Renewable materials options for aircraft wing structures
Ambitious targets for the reduction of CO2, the pursuit of independence from fossil resources and the demand for cost control have driven efforts to search for raw materials from renewable resources for aeronautical applications. In general, polymer composites reinforced with endless fibres offer good mechanical properties, making them ideal candidates for lightweight design, compared to conventional materials such as aluminium. Advanced fibre composites made from renewable resources, which have similar mechanical properties to “traditionally” produced carbon fibres reinforced polymers, would therefore contribute to lower fuel burn in operation due to lower structural weights than aluminium. Additionally, these composites have the potential to decrease an aircraft’s carbon footprint. Bauhaus Luftfahrt was able to identify ramie fibres as a suitable raw material meeting the requirements in aerospace in terms of material’s stiffness and strength.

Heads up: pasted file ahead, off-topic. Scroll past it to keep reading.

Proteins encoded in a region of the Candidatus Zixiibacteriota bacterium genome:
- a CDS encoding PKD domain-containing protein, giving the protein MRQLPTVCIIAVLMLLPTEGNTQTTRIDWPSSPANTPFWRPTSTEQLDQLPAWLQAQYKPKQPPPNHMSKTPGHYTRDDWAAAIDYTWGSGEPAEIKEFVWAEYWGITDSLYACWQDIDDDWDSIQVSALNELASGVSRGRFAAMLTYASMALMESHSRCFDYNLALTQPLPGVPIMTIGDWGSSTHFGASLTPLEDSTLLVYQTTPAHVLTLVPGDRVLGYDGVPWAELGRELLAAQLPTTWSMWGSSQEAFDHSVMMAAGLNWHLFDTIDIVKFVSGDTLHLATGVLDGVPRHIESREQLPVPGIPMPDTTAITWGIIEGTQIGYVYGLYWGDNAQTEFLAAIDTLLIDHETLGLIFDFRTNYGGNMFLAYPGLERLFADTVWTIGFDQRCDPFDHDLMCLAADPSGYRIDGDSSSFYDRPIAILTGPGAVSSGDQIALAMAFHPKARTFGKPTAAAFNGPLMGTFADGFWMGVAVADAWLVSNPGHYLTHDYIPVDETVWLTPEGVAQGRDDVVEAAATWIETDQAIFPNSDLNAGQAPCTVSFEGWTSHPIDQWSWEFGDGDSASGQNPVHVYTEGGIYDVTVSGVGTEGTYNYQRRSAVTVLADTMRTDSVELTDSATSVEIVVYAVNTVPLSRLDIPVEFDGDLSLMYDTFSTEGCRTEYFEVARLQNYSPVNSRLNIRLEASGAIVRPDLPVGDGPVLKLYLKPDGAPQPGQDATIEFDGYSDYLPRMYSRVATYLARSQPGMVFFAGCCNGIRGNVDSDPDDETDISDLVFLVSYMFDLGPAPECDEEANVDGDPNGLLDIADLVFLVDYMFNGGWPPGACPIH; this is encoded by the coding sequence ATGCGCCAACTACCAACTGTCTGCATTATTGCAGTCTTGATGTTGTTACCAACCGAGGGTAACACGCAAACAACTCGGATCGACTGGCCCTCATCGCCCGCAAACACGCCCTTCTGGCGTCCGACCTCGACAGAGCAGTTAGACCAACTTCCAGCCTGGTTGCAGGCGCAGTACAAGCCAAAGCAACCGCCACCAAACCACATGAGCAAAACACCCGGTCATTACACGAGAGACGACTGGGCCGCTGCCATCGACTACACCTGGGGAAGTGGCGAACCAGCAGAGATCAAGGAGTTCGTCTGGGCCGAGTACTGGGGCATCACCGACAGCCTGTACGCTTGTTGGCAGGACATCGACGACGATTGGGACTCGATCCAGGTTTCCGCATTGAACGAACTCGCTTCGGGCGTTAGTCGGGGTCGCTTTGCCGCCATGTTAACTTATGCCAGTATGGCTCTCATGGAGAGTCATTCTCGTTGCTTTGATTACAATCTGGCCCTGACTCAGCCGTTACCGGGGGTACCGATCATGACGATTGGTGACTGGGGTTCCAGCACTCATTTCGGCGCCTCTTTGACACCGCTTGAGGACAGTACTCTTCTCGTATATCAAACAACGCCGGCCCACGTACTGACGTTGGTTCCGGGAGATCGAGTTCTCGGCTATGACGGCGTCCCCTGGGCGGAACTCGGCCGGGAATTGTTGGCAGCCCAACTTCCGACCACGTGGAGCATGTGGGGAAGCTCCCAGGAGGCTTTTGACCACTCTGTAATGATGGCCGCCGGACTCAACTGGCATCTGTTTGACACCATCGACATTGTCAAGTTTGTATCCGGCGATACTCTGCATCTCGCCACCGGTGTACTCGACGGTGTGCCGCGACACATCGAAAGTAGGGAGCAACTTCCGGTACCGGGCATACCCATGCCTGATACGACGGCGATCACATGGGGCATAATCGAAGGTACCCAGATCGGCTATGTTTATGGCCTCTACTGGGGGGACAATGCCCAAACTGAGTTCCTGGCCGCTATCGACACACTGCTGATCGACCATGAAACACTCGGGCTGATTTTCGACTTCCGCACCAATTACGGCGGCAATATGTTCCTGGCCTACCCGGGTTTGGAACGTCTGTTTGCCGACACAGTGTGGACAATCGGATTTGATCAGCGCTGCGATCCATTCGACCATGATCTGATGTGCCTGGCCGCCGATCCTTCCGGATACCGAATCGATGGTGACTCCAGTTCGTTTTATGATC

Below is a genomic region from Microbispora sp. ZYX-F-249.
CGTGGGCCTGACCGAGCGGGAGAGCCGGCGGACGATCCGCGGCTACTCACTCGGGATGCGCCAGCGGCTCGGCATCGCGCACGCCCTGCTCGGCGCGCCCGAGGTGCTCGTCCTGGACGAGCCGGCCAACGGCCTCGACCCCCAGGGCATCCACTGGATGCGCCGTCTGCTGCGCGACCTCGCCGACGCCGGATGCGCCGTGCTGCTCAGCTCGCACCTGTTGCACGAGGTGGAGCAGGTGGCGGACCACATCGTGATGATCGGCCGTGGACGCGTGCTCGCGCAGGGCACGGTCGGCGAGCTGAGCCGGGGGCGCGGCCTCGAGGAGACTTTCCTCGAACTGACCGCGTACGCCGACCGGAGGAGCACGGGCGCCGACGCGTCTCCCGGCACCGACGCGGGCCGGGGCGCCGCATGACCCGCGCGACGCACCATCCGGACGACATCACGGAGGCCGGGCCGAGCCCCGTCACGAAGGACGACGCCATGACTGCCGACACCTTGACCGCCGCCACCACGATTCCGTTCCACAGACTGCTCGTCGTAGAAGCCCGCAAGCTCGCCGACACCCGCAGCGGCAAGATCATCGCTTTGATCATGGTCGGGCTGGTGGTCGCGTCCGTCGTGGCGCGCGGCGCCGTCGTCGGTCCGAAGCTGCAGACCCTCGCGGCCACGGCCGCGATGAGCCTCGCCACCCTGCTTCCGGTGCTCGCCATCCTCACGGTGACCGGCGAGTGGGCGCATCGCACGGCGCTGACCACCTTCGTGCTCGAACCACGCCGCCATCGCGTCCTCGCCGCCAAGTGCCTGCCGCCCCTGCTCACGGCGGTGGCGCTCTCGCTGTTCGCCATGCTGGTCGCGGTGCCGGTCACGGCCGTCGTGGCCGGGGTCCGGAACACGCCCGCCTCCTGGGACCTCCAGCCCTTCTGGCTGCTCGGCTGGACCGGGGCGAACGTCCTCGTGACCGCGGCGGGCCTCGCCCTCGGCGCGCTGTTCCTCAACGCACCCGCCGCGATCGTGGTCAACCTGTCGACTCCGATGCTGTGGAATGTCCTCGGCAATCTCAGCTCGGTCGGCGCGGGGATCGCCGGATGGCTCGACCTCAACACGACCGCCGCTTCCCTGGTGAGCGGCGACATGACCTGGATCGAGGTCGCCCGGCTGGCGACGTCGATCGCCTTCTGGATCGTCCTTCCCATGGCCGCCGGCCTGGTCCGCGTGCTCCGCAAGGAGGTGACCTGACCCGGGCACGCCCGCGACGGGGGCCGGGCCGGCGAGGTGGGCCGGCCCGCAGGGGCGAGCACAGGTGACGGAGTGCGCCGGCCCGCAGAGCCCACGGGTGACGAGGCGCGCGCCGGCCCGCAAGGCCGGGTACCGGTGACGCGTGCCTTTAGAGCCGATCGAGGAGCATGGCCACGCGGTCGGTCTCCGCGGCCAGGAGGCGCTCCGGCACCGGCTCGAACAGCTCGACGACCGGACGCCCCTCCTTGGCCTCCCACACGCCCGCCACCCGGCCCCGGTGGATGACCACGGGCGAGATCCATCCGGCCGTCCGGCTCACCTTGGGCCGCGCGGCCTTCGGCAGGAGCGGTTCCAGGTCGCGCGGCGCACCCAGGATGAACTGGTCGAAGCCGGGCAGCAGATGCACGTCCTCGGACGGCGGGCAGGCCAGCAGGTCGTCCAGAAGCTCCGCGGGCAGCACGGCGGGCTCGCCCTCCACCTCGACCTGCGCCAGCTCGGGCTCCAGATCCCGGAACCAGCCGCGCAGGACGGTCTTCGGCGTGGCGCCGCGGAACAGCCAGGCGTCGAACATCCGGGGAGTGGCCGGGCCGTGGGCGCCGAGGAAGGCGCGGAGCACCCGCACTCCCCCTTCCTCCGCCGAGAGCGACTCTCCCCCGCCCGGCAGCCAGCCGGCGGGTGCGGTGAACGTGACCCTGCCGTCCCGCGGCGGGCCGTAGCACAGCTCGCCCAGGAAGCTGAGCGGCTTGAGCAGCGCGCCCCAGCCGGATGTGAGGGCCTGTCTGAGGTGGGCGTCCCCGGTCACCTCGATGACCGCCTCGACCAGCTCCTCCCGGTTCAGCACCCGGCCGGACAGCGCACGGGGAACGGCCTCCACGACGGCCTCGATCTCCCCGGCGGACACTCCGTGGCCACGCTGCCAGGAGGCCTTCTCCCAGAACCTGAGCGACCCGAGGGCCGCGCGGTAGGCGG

With an increase of wing’s aspect ratio, a double-digit improvement of the aerodynamic performance can be expected, but, consequently, at a higher structural wing weight. To maintaina benefit on overall aircraft level, high aspect ratio wings out of renewable materials have to be the same weight or lower, compared to established aerospace materials. A first assessment performed by Bauhaus Luftfahrt showed that, for high aspect ratio wings, renewable materials lead to a similar outcome in terms of wing weight reduction, compared to conventional carbon fibres reinforced polymers. As a next step, besides mechanical properties, further characteristics of renewable raw materials to sustain operational conditions must be studied.